SALT LAKE CITY — With classes at school canceled right now, students all across Utah have been studying and learning from home. One thing schools have that many homes don’t have, though, is a desk for students.
Utah residents, schools and businesses have been doing what they can to help others due to the coronavirus outbreak.
Working from home has never been the easiest thing for Lauren Roesbery to do.
Especially when it came to the desk she used for work in her spare bedroom.
“It was just this small little dinky little cheap desk,” she said with a laugh.
So, when a surprise package arrived at her West Jordan home on Tuesday that contained a new desk, she was shocked.
“This is the best thing that, seriously, I feel like at-home workers, that everyone has to work with, can have right now,” said Roesbery.
It turned out, one of Roesbery’s friends nominated her for a new desk.
That friend saw, on social media, the Utah-based company Walker Edison was giving away free desks for those who could use one for a home office.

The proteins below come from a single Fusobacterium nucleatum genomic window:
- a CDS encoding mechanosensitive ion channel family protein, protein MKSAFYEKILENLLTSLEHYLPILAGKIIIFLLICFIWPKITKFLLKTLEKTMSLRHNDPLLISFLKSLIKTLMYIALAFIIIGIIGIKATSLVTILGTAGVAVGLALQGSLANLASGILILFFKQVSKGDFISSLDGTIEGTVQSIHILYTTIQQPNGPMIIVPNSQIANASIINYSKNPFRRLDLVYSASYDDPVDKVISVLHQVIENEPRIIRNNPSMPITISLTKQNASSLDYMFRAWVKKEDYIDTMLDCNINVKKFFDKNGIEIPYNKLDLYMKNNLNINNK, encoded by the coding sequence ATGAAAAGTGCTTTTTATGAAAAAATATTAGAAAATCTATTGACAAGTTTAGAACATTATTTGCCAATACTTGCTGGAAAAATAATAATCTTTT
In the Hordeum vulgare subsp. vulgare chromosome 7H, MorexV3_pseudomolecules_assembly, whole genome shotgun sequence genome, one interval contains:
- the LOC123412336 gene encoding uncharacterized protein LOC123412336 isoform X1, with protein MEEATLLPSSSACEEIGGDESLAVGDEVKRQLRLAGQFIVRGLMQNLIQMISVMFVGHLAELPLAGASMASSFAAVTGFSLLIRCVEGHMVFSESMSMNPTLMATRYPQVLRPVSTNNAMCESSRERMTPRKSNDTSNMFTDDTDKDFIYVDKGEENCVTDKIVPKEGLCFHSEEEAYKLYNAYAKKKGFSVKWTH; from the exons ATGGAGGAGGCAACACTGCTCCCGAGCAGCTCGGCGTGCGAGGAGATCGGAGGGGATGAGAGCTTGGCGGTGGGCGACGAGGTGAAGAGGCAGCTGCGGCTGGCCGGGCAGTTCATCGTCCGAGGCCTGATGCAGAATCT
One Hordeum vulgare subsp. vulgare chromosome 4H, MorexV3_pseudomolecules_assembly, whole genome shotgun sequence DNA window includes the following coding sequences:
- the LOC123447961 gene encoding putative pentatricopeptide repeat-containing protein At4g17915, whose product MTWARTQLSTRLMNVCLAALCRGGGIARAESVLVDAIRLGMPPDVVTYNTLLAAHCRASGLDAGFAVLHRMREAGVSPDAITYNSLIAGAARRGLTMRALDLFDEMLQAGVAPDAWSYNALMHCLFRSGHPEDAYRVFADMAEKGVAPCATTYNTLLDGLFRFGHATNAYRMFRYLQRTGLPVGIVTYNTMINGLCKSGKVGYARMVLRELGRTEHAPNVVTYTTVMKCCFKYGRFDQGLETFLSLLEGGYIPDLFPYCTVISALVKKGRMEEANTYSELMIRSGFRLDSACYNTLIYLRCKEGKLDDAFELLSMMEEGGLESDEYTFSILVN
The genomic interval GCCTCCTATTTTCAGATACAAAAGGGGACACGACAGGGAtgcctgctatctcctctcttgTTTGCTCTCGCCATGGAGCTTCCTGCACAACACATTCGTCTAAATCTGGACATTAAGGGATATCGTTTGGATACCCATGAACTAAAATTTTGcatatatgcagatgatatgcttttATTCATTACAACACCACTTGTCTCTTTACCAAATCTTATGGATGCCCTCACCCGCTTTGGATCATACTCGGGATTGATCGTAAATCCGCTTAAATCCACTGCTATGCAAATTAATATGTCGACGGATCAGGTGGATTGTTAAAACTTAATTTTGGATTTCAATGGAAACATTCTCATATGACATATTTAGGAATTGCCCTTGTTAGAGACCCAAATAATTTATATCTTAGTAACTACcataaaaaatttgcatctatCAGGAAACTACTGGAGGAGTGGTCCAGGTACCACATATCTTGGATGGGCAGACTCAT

“We have to pitch in where we can and we have to help these people,” said Brad Bonham, company CEO.
Bonham said the company decided to give away desks after their own workers started working from home and didn’t have a home office desk.
So far, Bonham said they’ve given away almost 700 free desks across the country.
“You know, I think in times like this, I think there’s more important things than making money,” said Bonham. “Our business has been richly blessed by the community around us, and we wanted to give back where we could. We love helping the community.”
It’s not just larger companies donating desks to the public.
Smaller companies, like Homewood Creations in Salt Lake City, have been doing the same thing.
“We’re really just tired of feeling like we couldn’t give back, and so we put our skills and our shop into doing something,” said Brandon Jensen, who works at Homewood Creations based near the Salt Lake International Airport.
Homewood Creations is normally a cabinet-making shop.
However, when workers saw pictures of students doing homework on kitchen tables, couches, and beds, they decided, why not make a simple desk for them and give it to them for free?
Workers have been volunteering overtime hours after their cabinet-making duties, in order to make the desks with extra wood the company has.
“They go above and beyond,” said Jensen. “It’s not just focused on building the cabinets and doing the bare minimum. We want to make a name for ourselves.”